Living and working in Iowa brought life to some of the history that I had been taught as a child. My textbooks depicted farms that had red barns with gambrel roofs, a silo beside it, a corn crib and dairy cows in the pasture. Montana farms had a faint resemblance to this idyllic picture. Our farms were more rough and tumble—there might be a traditional looking gambrel barn, but more likely it would be what Goggle refers to as a Bonnet roof style or Western horse barn. I had never seen a block silo, and only a few Harvestore silos. Our horses were nimble cattle horses, not lumbering Belgiums.
One Christmas I spent with a boyfriend’s family. It was the only Christmas I ever spent away from my family.His family’s tradition was to go to his Grandmother’s farm in northeastern Iowa and all us kids would all sleep on the floor in the living room. It was snowy and cold, but cozy warm inside with kids, grand kids, and great grands, crowded in the big, rambling, white clapboard farmhouse. The farm had the red barn, the sheds for equipment, the silo. That Christmas there was afoot of snow on the ground. The quiet softness that comes with sound dampening snow muffled the noises around the farmyard and country roads that I was all too familiar with.
I pictured the boyfriend as a little boy visiting his Gramma in the summer, bouncing astride the big draft horse, wearing worn out Red Wing style work boots, frayed straw hat, and bib overalls, heading out over the cornfield to a grove of trees. A picture created by a mental mixture of Mark Twain, Norman Rockwell, Sinclair Lewis, Grandma Moses and Grant Wood.
One of the stories I heard while at Gramma’s farmhouse was about the barnstormers. Popular in the mid-1920’s,barnstormers were pilots who put on airshows, advertising their presence by buzzing small towns until the shopkeepers and customers flocked out into the streets,and then dropping leaflets that fluttered down on the mesmerized audience below. They would contract with a local farmer to use their field as a landing strip and venue. The planes used for these shows were mostly WWI bi-planes either de-commissioned or overstocked after the war ended. The show included wing walking in addition to performing loop-the-loops, dives, spins and the like. I could imagine how thrilling the barnstormer’s shows must have been to the local folks, so unlike their day to day hum drum, plow the ground existence. Entire towns would shutdown when the barnstormers buzzed by, a welcomed reprieve from the daily grind.The shows would captivate the viewers with their death defying spins that were pulled up just before the crash, or the gymnastics performed by wing walkers on a plane flying so low the treetops were brushed.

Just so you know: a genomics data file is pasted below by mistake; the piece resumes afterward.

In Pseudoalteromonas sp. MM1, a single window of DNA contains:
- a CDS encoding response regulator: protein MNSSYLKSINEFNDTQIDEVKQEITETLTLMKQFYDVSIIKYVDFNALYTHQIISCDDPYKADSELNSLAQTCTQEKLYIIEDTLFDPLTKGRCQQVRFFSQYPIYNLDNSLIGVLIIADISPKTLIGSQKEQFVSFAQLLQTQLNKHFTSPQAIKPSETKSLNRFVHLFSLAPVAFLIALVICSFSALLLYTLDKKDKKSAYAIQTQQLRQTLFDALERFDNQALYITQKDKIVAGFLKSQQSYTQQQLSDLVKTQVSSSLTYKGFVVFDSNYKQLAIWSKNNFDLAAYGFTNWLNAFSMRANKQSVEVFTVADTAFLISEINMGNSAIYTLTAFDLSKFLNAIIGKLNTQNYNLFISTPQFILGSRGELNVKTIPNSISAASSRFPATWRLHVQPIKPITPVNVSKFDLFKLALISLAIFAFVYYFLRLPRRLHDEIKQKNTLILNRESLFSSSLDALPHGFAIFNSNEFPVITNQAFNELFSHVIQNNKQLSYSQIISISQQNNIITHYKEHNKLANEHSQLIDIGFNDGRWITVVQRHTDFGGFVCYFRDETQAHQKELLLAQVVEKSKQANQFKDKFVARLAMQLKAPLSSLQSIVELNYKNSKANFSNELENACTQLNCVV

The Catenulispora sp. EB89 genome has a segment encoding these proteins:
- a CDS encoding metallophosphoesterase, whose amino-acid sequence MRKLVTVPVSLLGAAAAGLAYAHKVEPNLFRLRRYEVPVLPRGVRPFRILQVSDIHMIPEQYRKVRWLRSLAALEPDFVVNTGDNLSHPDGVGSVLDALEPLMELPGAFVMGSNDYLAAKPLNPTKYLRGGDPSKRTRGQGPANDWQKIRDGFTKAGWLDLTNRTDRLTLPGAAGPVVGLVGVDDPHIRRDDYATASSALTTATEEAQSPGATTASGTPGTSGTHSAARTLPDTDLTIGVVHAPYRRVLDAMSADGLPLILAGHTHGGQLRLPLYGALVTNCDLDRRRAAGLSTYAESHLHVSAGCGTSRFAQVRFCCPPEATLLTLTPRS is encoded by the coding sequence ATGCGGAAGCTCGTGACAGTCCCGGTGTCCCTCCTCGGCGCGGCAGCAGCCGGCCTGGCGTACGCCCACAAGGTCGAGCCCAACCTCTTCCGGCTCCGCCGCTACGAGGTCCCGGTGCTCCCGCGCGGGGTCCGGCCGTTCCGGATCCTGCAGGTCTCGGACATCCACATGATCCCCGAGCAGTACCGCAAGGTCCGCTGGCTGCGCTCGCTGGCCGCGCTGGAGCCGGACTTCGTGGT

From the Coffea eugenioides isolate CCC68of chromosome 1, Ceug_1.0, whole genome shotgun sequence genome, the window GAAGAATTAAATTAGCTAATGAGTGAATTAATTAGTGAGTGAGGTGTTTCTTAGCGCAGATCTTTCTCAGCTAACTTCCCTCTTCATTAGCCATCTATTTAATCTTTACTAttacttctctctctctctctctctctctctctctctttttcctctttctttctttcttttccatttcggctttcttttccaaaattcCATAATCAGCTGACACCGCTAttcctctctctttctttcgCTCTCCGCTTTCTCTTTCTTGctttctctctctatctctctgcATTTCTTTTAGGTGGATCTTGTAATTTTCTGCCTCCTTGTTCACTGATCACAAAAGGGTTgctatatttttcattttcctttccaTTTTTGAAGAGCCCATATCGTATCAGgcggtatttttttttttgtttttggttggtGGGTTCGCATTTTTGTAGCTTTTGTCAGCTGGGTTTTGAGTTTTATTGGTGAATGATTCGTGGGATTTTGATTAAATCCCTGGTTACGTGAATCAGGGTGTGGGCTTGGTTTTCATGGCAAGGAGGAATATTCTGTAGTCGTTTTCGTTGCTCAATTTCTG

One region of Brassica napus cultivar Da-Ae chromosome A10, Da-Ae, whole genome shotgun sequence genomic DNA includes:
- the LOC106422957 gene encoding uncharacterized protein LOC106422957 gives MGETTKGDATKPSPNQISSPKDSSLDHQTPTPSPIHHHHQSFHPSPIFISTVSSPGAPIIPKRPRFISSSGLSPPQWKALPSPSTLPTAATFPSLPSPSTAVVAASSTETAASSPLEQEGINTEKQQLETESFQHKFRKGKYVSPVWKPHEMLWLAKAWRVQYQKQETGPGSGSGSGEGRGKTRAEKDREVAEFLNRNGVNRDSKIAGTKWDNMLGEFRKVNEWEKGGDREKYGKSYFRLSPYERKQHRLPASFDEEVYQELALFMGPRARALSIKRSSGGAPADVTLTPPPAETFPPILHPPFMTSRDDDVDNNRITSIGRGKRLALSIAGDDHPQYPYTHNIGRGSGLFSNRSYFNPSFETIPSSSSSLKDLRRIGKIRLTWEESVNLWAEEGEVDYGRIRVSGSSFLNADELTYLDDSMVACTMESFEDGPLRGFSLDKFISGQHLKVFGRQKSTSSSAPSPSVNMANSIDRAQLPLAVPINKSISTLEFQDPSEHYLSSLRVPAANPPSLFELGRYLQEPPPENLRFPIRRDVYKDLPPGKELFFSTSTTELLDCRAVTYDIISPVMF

They used the field behind Gramma’s barn as their airstrip. The townspeople and neighboring farmers and families flocked to the field to see the show, pulling up to park alongside the makeshift airstrip in the field,an eclectic mix of bicycles, motorcars, horses, buggies and people afoot.
At the end of the show, after having watched the pilots dip and dive and tempt the fates, a 15 minute ride was available for purchase for $5 by young and old alike. In today’s dollars, that would be around $75 for a once in a lifetime ride. Those with the money would line up to take a spin. Those who didn’t have the cash would watch enviously as their luckier neighbors and friends took their turns in the air.
Like the extremes ports of today, crashes and fatalities occurred as the barnstormers became more and more daring. As a result, the government created the first of many aviation safety regulations, the strictness of which eventually caused the demise of the barnstormers.
Gramma’s brother was one of the lucky ones who bought a ticket to ride. He waited his turn to go up in the airplane, waited in anticipation for that once in a lifetime thrill. And the pilot tried to deliver, pushing the acrobatics of the plane. And thus the uncle became one of the unlucky casualties of the Barnstorming era, dying in a fiery crash in the grove behind Gramma’s big white house.